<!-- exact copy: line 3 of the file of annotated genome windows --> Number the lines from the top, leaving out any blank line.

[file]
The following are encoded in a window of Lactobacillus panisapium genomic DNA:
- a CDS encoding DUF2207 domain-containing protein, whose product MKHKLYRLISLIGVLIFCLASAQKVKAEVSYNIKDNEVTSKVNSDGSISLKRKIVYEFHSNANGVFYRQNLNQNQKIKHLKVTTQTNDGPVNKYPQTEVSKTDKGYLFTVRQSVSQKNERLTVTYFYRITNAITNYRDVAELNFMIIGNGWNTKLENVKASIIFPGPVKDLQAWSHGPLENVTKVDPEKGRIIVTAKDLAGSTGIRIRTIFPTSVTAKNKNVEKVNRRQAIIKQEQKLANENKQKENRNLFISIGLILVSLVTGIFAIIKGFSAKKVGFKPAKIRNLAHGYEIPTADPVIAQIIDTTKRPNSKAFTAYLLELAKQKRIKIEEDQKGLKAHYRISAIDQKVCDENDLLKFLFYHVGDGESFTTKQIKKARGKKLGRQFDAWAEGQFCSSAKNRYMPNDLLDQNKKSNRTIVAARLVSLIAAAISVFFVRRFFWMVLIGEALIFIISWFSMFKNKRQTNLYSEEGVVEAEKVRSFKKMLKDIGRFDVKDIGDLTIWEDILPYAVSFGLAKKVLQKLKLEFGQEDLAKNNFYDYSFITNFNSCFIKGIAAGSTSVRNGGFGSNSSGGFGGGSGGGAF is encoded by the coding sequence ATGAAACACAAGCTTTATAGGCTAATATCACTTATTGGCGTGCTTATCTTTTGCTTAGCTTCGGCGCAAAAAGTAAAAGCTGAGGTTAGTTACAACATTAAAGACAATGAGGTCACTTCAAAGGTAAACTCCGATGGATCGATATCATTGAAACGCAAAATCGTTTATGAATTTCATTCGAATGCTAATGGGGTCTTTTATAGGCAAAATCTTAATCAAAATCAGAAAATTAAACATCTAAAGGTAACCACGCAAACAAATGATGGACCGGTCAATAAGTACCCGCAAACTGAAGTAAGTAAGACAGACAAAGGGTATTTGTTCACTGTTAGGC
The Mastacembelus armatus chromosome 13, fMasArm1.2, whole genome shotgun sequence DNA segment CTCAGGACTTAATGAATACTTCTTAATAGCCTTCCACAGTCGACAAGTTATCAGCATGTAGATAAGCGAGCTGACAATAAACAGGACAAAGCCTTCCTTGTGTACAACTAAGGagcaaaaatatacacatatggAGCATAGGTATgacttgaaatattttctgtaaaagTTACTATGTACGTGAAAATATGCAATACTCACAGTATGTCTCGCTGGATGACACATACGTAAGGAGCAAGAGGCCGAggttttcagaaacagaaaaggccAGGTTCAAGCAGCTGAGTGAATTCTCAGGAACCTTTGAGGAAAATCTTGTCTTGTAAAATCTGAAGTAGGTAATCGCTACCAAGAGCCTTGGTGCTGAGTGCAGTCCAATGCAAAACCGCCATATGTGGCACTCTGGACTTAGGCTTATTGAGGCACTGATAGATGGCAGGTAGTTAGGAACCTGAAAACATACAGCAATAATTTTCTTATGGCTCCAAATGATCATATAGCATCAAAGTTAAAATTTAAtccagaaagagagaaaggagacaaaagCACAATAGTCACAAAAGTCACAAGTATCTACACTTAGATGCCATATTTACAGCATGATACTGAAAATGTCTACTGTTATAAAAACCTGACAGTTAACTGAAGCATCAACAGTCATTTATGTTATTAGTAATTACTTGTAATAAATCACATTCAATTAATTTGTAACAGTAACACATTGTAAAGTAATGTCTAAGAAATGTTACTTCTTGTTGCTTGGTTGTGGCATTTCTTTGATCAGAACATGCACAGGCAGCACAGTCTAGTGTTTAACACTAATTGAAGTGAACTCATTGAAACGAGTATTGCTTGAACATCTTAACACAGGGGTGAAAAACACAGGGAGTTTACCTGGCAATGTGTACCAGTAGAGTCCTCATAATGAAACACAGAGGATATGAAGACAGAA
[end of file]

The Mastacembelus armatus chromosome 13, fMasArm1.2, whole genome shotgun sequence DNA segment CTCAGGACTTAATGAATACTTCTTAATAGCCTTCCACAGTCGACAAGTTATCAGCATGTAGATAAGCGAGCTGACAATAAACAGGACAAAGCCTTCCTTGTGTACAACTAAGGagcaaaaatatacacatatggAGCATAGGTATgacttgaaatattttctgtaaaagTTACTATGTACGTGAAAATATGCAATACTCACAGTATGTCTCGCTGGATGACACATACGTAAGGAGCAAGAGGCCGAggttttcagaaacagaaaaggccAGGTTCAAGCAGCTGAGTGAATTCTCAGGAACCTTTGAGGAAAATCTTGTCTTGTAAAATCTGAAGTAGGTAATCGCTACCAAGAGCCTTGGTGCTGAGTGCAGTCCAATGCAAAACCGCCATATGTGGCACTCTGGACTTAGGCTTATTGAGGCACTGATAGATGGCAGGTAGTTAGGAACCTGAAAACATACAGCAATAATTTTCTTATGGCTCCAAATGATCATATAGCATCAAAGTTAAAATTTAAtccagaaagagagaaaggagacaaaagCACAATAGTCACAAAAGTCACAAGTATCTACACTTAGATGCCATATTTACAGCATGATACTGAAAATGTCTACTGTTATAAAAACCTGACAGTTAACTGAAGCATCAACAGTCATTTATGTTATTAGTAATTACTTGTAATAAATCACATTCAATTAATTTGTAACAGTAACACATTGTAAAGTAATGTCTAAGAAATGTTACTTCTTGTTGCTTGGTTGTGGCATTTCTTTGATCAGAACATGCACAGGCAGCACAGTCTAGTGTTTAACACTAATTGAAGTGAACTCATTGAAACGAGTATTGCTTGAACATCTTAACACAGGGGTGAAAAACACAGGGAGTTTACCTGGCAATGTGTACCAGTAGAGTCCTCATAATGAAACACAGAGGATATGAAGACAGAA